Feeling alone as you swim through the terrifying waters known as the college admission process? Have no fear! We have five seniors blogging about ups, downs, and random in-betweens of their college process for the next 12 months (from June 2013 to June 2014!). Sit back, relax, and get that “OMG I totally get you, bro” feeling. Information for how to contact a blogger will be at the bottom of his/her posts.
Sometimes in life we are given the opportunity to slow down steadily, coming to a reasonable speed after going the proverbial “mile a minute”. There are other times, however, where the brake is slammed down hard for us involuntarily. We are subjected to stopping power beyond our control, and can only become impressed with the sheer power that the world has on us. Getting rejected was for me, and certainly for many fellow ED applicants, one of those times.
I had not had high hopes for my admissions decision, as my former article suggested; but in truth, deferral seemed as good a hope to me. In some ways I consider myself fortunate, as the school I chose was both one that one picked just days prior to the deadline, unlike many who had kept their schools in mind for much longer, and one who I recognized to be far out of reach. Even still, just after several of my friends who were also finding out on the 15th and I finished bouncing around on trampolines, getting rid of decision day nerves, the moment came and I was unprepared. They were too. If I were to make a broad generalization, as I am so clearly about to, I’d say nobody ever really is. But I was even more unprepared to see the “After careful review…regretfully…” that flashed upon my screen.
A good part of me knew it was coming, but even still, the sliver that I held onto kept me in pursuit of a goal I was ultimately to fail to attain. The feeling that I felt thereafter was strange. Unlike many of my peers, I was not despondent. I did not sink into a place that made me want to grab the cookies, run to the couch and watch a melodramatic hero save beautiful woman, all the while defeating a man with a twisted mustache. I simply nodded my head and while it sunk in, my head began to whir, but it stopped suddenly. Whereas I began to ask, “Well, what now?”, I allowed myself the moment of understanding and sadness to realize that I was not chosen, and gave myself a few minutes to breath. My brother, anxiously awaiting outside the door upon my request to leave me just looked more sad than I was, but yet told me I could have done nothing more, to be proud of myself.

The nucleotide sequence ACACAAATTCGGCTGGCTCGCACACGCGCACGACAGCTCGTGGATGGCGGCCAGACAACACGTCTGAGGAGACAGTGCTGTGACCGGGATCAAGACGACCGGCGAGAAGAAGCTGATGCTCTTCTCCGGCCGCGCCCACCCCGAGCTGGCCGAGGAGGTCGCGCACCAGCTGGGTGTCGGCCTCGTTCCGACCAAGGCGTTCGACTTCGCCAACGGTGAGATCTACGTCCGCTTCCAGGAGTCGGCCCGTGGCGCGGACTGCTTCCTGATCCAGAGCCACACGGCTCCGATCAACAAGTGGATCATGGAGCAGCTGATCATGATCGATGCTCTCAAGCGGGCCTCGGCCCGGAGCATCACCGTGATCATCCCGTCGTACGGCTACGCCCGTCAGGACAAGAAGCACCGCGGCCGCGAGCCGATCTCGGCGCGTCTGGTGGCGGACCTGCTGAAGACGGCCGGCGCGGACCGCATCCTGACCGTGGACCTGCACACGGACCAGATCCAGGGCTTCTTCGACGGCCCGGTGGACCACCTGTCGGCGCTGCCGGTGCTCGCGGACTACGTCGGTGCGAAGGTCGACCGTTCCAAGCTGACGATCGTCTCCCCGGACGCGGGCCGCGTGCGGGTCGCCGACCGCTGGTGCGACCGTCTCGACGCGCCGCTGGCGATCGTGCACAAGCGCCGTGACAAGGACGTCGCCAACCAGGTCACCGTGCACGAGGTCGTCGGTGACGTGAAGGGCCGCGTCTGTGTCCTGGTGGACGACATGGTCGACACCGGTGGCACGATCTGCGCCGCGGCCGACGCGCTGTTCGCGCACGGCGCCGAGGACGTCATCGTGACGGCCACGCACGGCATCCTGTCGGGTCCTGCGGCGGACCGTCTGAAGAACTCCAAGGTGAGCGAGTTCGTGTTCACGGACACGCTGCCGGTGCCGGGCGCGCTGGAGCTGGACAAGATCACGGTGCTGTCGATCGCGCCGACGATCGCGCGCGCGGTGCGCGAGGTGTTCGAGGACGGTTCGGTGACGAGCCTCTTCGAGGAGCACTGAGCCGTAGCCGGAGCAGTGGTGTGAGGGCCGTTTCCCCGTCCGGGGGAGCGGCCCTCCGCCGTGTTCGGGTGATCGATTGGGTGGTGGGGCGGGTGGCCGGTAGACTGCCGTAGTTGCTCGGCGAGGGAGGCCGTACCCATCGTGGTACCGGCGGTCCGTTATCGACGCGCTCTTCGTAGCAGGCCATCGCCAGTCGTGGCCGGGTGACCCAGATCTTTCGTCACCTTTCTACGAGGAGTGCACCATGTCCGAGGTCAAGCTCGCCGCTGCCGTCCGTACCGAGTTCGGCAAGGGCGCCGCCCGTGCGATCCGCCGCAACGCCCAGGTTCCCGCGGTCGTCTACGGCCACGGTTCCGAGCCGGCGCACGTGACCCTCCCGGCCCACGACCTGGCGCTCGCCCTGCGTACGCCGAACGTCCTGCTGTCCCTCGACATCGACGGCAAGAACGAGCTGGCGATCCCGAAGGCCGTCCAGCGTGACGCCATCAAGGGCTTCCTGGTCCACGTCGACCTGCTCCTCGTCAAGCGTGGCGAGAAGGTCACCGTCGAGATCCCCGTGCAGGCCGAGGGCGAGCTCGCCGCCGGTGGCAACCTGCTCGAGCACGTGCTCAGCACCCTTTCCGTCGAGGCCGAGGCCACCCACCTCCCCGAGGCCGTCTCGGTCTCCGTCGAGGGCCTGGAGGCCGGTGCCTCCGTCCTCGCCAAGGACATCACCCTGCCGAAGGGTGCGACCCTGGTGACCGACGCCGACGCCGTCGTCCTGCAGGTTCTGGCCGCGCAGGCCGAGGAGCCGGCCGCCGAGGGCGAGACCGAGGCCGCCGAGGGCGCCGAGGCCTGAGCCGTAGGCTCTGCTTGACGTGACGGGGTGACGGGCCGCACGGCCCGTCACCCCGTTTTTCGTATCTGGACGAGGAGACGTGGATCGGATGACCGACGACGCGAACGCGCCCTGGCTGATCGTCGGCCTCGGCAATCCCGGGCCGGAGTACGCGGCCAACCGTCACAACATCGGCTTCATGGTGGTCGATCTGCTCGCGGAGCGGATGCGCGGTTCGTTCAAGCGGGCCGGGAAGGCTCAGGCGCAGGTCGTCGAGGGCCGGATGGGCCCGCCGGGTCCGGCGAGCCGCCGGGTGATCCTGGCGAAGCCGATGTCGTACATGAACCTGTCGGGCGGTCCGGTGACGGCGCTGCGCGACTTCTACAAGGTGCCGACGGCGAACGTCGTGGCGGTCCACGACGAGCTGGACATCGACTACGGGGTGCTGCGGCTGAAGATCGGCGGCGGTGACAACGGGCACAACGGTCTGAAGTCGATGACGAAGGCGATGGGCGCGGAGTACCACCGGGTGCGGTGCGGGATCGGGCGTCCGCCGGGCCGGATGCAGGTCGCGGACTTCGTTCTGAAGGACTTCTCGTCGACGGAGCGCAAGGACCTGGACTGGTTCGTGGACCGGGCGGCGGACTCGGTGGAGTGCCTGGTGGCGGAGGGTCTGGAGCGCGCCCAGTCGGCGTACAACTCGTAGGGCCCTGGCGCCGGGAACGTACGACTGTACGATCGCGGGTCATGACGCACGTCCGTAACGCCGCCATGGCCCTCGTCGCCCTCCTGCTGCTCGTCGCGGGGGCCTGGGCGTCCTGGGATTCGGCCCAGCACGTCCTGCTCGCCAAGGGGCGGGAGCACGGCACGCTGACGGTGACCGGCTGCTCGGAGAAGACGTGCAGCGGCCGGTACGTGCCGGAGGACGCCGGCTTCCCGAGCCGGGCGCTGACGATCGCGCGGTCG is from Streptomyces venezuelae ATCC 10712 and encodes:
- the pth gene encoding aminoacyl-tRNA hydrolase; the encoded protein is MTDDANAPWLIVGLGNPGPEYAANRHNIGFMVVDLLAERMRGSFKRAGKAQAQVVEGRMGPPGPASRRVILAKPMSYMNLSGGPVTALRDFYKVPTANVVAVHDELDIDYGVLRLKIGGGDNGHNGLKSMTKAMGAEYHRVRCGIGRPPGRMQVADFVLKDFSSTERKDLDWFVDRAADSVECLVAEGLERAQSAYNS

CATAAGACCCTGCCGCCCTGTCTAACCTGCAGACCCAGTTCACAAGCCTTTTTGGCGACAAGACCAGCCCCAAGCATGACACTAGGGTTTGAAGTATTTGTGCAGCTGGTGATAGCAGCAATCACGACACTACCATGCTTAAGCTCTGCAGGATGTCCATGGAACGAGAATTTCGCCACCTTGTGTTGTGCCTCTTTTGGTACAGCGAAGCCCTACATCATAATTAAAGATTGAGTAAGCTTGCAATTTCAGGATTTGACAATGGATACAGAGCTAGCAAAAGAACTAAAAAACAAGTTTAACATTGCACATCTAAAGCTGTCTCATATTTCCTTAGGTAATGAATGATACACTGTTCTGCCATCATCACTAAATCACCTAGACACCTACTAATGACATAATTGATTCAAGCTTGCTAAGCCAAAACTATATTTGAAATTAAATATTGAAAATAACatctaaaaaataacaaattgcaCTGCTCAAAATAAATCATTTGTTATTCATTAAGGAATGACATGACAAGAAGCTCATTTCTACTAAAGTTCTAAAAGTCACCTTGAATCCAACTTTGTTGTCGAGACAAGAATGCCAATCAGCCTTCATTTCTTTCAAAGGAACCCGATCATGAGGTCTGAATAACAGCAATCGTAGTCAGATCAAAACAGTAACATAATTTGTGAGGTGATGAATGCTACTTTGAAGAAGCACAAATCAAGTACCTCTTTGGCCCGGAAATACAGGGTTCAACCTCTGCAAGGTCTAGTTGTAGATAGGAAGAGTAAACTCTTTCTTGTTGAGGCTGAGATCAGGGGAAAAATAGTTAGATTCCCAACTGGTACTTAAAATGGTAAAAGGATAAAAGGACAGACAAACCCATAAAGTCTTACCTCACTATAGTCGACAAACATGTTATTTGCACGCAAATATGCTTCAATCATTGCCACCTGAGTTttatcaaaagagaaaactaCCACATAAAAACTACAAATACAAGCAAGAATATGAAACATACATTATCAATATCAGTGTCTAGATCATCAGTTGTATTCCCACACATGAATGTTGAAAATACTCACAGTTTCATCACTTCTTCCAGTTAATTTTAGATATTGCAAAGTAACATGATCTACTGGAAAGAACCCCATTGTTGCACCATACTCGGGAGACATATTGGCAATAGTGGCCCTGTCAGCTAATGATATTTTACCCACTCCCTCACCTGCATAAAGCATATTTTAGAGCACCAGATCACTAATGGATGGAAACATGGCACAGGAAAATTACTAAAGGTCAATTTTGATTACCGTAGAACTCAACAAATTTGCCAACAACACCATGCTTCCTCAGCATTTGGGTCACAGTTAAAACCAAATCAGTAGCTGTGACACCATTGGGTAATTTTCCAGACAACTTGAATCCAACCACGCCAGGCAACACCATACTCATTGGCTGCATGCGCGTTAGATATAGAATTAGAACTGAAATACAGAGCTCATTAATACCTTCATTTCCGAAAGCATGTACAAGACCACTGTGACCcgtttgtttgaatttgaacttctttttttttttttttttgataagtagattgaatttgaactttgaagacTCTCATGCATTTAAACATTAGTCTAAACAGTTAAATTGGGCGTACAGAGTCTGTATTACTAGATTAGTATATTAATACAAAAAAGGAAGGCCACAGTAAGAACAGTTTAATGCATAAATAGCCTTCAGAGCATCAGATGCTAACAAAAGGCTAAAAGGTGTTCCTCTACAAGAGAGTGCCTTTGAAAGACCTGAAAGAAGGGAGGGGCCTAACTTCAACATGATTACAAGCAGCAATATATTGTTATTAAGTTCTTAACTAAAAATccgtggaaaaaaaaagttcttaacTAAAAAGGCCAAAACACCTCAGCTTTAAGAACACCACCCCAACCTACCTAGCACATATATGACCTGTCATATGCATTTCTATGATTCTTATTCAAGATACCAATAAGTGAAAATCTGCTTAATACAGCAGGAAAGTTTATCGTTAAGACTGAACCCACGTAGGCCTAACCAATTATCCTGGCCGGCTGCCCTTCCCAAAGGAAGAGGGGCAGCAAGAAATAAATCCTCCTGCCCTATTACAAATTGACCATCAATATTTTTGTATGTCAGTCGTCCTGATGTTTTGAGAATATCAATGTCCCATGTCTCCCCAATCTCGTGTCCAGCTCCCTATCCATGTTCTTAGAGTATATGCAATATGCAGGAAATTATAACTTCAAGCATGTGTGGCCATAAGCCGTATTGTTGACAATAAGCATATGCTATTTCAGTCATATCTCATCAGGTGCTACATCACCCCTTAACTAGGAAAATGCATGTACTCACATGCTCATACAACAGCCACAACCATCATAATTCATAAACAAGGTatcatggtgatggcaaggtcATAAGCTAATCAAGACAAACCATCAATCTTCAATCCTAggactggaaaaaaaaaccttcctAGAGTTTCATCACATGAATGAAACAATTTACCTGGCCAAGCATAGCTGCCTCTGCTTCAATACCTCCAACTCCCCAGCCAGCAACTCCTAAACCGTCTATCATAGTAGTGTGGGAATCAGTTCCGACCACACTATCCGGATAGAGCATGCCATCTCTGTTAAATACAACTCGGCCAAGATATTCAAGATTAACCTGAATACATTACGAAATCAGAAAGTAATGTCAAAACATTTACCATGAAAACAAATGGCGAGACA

That week, all week, I was deflated. Effort put into contacting professors, emailing staff, calling the admissions office, they were all for naught. It wasn’t sadness so much as disappointment in the lack of achievement I felt. But over winter break, I was given the time to let all advice (what seemed like cliche proverbs) that my counselor, college friends, even my school psychologist had told me for months, sink in. “You will end up where you belong.” They did not ignore that there was a rejection, the ones I listened to at least; but neither did they reject the notion that each person creates the environment they wish to belong to, that such an important aspect of the college experience was not solely decided by the school you attend. You shall decide the fate of your future.
Look, you got rejected. It’s not an enjoyable experience, not one you will look back upon with much of a positive light, but as most of us rejects have learned or are learning, it’s time now to step forward. Whether you believe in fate or not, there is a reason you’re not at the school you dreamed about, so you can learn from the unfortunate experience, or be mired in the muck of ‘what could have been’. I wanted to go to UPenn, but as I sit now, not a bone in my body thinks about why I’m not going, not one thinks of the glory that could have been had by attending such a prestigious school. Nor does a bone in my body really think, but you get me. My mind is in the schools I have been accepted in, the one’s I eagerly await as much as I did that so-out-of-my-reach school. I think forward.
I congratulate all those who do not share my fate, friends, fellow prospies (nod here to my fellow writer, Celeste, who wrote a wonderful article about the flip side of the ED coin), and anyone else who had such success. But for my fellow rejects, bask in the notion that you have yet some excitement to look forward to in the next few months, with a certain thrill of unknowing yet to be had, a thrill that will turn into eventual success and unlitmately, happiness.
You didn’t get in, no. But you gained some perspective.
Until next time, y’all.
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